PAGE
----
BUSINESS
November 2, 1990 | JAMES S. GRANELLI, TIMES STAFF WRITER
David L. Boyles, a banker hired by Downey Savings & Loan to revamp its operations, unexpectedly quit as executive vice president and chief operating officer, officials of the thrift said Thursday. Boyles, who joined the institution only last February, told Downey officials that he would return to Seattle to manage a high-technology firm in which he has had a "substantial" ownership interest.
BUSINESS
August 25, 1991 | TOM FURLONG, TIMES STAFF WRITER
How in the world did Edward A. Forde--one of the earliest contributors to the nation's savings and loan debacle--wind up in a town like this? That's what many have asked in this sunbaked border spot of 20,000 people, where the ambience is more Mexican than American and an Anglo like Forde from the San Gabriel Valley stands out like a strikebreaker at a union rally. Forde, former chief of now-defunct San Marino Savings & Loan Assn.
BUSINESS
July 30, 1991 | MICHAEL FLAGG, TIMES STAFF WRITER
Convicted by a federal jury of tax evasion, Gilbert Fuentes was sentenced Monday to 30 days in prison after prosecutors said he took $200,000 in unreported income from a prominent Newport Beach businessman to keep quiet about an $11-million savings and loan fraud. Fuentes, 59, faced a maximum sentence of five years in prison and $250,000 in fines. Instead--in addition to the 30 days--he was sentenced to five years of probation and 3,000 hours of community service by Chief U.S.
BUSINESS
June 22, 1991 | GREGORY CROUCH, TIMES STAFF WRITER
A former Columbia Savings & Loan executive has been convicted of tax evasion for failing to report $200,000 allegedly paid to him by an Orange County businessman accused of defrauding the Beverly Hills thrift of more than $11 million, federal prosecutors said. A federal jury Thursday convicted Gilbert Fuentes, 59, of San Diego after a three-day trial. The former chief financial officer of Columbia faces up to five years in jail and a $250,000 fine.
NEWS
February 21, 1991 | ROBERT A. ROSENBLATT, TIMES STAFF WRITER
"I think I've licked this thing totally," an ebullient Sen. Alan Cranston (D-Calif.) said Wednesday of his fight against prostate cancer. After weeks of grueling radiation treatment, followed by major surgery last month, Cranston has resumed playing tennis and will return to Washington on March 5 with an unrestricted work schedule.
NEWS
January 4, 1991 | ROBERT A. ROSENBLATT and SARA FRITZ, TIMES STAFF WRITERS
The "Keating Five" ethics case enters its climactic phase today with the first public cross-examination of the senators who went to bat for savings and loan mogul Charles H. Keating Jr. in his battles with federal thrift regulators. Robert S. Bennett, the Senate Ethics Committee's special counsel, will attempt to show that at least some of the senators were guilty of unacceptable behavior in their efforts to help Keating, who gave $1.3 million to their political campaigns and causes.
NEWS
November 21, 1990 | SARA FRITZ and ROBERT A. ROSENBLATT, TIMES STAFF WRITERS
Lincoln Savings & Loan owner Charles H. Keating Jr. and Sen. John McCain (R-Ariz.) had a bitter quarrel in 1987 after Keating told another senator that McCain--a former prisoner of war in Vietnam--was a "wimp" for refusing to help Lincoln in its battle with regulators, the Senate Ethics Committee was told Tuesday. Christopher L. Koch, an aide to McCain, testified that he witnessed the nasty encounter between Keating and his boss in the senator's office in March, 1987.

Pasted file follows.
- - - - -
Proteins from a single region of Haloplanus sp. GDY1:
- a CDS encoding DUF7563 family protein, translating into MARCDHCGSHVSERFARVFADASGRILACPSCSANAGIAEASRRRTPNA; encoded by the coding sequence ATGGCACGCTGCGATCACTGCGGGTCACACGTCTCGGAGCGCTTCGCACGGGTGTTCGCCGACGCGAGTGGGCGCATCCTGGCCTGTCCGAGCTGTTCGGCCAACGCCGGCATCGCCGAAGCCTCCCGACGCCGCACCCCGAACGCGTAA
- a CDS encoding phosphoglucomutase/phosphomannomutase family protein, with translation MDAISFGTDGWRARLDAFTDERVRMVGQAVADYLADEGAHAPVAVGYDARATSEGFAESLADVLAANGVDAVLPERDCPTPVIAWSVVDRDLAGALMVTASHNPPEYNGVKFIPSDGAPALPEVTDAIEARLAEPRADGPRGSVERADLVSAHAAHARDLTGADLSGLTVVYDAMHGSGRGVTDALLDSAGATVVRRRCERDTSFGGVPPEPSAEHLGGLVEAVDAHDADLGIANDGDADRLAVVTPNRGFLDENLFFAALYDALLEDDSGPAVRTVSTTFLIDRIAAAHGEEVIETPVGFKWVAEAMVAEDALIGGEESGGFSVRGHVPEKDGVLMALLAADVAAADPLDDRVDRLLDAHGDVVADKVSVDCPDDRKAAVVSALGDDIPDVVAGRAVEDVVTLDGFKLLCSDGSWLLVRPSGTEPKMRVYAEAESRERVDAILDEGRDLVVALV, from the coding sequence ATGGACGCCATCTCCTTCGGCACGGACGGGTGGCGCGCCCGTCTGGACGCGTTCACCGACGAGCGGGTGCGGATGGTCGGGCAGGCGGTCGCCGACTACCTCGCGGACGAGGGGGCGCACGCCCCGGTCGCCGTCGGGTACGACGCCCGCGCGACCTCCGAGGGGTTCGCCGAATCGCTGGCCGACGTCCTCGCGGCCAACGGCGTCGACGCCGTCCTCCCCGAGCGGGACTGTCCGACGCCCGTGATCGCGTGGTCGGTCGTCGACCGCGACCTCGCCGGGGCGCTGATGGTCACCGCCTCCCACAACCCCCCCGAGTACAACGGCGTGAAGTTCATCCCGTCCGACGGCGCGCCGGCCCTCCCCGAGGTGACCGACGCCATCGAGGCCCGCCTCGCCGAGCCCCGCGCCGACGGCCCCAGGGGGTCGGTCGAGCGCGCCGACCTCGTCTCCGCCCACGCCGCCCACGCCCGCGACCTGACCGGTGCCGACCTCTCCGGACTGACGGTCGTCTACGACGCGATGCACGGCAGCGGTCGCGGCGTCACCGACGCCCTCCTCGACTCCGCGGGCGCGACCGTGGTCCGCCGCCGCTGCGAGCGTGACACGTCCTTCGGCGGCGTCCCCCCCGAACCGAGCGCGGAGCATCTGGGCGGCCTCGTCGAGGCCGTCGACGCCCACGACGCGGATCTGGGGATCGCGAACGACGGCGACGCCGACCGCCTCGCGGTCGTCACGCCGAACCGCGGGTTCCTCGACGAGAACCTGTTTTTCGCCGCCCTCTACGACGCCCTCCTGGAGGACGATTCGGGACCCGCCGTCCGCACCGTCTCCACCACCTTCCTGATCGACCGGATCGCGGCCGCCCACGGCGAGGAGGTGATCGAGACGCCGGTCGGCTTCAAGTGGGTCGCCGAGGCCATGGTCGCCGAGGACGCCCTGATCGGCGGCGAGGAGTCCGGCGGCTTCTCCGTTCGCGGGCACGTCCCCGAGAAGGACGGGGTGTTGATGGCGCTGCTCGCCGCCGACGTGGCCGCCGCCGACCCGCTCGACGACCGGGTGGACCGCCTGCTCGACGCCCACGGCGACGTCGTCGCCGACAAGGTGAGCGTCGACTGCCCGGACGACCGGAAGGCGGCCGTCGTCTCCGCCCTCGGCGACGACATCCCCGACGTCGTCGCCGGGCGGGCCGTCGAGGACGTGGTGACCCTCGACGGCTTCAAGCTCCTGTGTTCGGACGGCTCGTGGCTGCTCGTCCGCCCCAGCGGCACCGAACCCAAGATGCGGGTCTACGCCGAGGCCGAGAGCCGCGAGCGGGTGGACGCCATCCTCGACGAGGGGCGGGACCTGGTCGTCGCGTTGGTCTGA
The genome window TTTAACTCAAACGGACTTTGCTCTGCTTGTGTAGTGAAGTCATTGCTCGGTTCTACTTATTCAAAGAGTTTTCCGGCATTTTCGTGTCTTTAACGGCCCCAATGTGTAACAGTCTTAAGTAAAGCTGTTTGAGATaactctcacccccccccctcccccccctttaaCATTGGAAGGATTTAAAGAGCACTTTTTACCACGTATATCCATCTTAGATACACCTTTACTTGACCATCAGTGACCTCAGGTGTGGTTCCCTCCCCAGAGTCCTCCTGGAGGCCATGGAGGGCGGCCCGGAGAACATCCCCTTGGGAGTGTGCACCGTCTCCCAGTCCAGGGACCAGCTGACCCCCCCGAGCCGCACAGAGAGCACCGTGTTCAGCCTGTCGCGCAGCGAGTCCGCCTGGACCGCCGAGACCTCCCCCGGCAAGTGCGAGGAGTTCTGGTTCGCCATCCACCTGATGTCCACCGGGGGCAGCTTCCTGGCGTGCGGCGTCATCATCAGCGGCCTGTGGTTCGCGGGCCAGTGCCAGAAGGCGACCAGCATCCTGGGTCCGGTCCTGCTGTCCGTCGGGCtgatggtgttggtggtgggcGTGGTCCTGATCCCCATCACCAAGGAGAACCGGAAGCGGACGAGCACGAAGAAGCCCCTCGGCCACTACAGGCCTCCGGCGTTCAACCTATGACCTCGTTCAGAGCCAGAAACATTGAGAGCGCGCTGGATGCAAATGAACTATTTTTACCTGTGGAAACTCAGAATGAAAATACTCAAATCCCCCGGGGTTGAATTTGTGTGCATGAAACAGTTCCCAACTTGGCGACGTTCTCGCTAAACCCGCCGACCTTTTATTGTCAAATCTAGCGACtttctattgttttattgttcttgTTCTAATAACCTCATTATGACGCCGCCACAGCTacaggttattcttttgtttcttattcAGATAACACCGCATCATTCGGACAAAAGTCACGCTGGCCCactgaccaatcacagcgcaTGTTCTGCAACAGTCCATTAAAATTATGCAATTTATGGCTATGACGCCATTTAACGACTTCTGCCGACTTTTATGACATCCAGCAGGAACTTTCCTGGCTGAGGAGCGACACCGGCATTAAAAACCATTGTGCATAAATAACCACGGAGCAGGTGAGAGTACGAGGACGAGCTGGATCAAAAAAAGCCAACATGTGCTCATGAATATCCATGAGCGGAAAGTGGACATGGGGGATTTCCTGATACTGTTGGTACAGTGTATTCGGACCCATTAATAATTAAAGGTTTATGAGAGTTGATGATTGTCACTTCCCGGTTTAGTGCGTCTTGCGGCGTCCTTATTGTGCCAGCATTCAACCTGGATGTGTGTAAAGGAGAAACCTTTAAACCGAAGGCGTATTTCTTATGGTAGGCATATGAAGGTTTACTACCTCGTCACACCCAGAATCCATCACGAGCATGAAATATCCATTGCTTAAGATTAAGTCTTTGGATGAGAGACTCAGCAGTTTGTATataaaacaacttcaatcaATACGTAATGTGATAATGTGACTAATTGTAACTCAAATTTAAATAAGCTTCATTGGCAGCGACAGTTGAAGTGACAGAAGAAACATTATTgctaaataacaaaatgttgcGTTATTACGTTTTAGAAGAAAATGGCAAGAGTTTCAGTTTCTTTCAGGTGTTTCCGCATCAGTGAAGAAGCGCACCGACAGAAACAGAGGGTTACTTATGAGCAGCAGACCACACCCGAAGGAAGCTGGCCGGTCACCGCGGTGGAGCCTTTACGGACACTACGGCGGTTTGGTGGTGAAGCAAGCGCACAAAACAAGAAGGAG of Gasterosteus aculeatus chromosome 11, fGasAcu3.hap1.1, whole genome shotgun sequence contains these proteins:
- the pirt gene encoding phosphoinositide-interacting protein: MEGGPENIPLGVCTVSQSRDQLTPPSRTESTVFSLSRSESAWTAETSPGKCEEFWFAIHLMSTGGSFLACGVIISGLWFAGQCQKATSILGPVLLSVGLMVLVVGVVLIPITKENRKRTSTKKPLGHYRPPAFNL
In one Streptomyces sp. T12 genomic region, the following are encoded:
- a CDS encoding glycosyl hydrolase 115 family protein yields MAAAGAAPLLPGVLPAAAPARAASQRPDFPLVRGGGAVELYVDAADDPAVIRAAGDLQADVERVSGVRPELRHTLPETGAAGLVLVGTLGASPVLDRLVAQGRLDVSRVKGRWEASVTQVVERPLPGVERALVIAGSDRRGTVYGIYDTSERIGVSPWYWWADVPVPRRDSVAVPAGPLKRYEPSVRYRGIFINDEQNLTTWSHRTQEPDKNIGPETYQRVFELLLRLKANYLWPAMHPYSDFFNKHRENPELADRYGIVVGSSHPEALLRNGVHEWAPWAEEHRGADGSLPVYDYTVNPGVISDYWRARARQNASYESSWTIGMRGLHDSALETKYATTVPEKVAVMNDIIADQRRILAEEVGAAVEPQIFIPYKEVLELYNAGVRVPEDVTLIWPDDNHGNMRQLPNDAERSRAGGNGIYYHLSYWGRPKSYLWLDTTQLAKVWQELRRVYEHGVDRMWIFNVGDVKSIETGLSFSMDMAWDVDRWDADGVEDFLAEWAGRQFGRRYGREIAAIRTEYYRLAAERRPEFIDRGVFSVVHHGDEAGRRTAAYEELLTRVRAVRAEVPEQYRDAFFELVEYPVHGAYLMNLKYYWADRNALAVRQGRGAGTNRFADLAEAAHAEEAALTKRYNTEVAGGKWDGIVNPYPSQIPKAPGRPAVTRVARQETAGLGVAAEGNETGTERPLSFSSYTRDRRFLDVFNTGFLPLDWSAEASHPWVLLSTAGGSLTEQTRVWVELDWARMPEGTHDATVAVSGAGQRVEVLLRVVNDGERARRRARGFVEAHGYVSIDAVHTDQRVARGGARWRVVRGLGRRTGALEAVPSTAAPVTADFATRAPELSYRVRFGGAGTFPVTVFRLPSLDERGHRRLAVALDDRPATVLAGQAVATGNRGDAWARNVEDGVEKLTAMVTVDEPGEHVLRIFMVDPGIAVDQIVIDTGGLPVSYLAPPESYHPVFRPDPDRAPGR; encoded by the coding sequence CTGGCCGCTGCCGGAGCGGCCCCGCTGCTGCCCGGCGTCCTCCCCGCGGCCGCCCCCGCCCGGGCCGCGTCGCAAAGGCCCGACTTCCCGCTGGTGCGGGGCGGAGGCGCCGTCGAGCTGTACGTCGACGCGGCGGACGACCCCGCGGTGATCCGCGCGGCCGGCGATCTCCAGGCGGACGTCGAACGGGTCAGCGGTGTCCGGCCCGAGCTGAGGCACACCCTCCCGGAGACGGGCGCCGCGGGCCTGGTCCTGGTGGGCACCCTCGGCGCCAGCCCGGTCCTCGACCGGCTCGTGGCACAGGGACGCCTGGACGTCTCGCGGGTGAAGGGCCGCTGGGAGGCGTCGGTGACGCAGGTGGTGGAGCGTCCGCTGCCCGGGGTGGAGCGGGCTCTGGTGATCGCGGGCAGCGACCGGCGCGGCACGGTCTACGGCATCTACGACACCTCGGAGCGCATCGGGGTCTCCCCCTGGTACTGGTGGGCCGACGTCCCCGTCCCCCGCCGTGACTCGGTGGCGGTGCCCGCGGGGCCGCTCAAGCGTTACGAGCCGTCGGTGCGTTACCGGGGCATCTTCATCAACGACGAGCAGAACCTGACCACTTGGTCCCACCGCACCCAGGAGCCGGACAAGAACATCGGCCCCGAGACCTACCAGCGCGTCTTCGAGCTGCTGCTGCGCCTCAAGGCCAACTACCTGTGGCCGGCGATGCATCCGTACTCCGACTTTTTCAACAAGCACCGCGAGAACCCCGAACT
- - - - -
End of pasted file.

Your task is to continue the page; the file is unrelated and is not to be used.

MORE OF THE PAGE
BUSINESS
July 30, 1991 | MICHAEL FLAGG, TIMES STAFF WRITER
Convicted by a federal jury of tax evasion, Gilbert Fuentes was sentenced Monday to 30 days in prison after prosecutors said he took $200,000 in unreported income from a prominent Newport Beach businessman to keep quiet about an $11-million savings and loan fraud. Fuentes, 59, faced a maximum sentence of five years in prison and $250,000 in fines. Instead--in addition to the 30 days--he was sentenced to five years of probation and 3,000 hours of community service by Chief U.S.
NEWS
December 19, 1996 | From Associated Press
A savings and loan executive who claimed "20/20" portrayed him as a crook won $10 million in a libel suit Wednesday against ABC. The seven-member federal jury concluded that the gist of the 1991 broadcast about BankAtlantic chairman and chief executive Alan Levan was false and that ABC knew it was untrue or had serious doubts about its accuracy.
BUSINESS
November 2, 1990 | JAMES S. GRANELLI, TIMES STAFF WRITER
David L. Boyles, a banker hired by Downey Savings & Loan to revamp its operations, unexpectedly quit as executive vice president and chief operating officer, officials of the thrift said Thursday. Boyles, who joined the institution only last February, told Downey officials that he would return to Seattle to manage a high-technology firm in which he has had a "substantial" ownership interest.
BUSINESS
September 19, 1990 | JAMES S. GRANELLI, TIMES STAFF WRITER
Flip Darr figured that he would chalk up an easy win during a round of races at a back-yard pool party in 1973. His opponent was 11 years older, and Darr recalls thinking that "I could beat him, this old duck." But the "old duck" was Charles H. Keating Jr., 1946 national collegiate breast stroke champion and a man with an overpowering drive to win. Darr, then barely 40, didn't stand a chance against his opponent, then 51. "He cleaned my clock.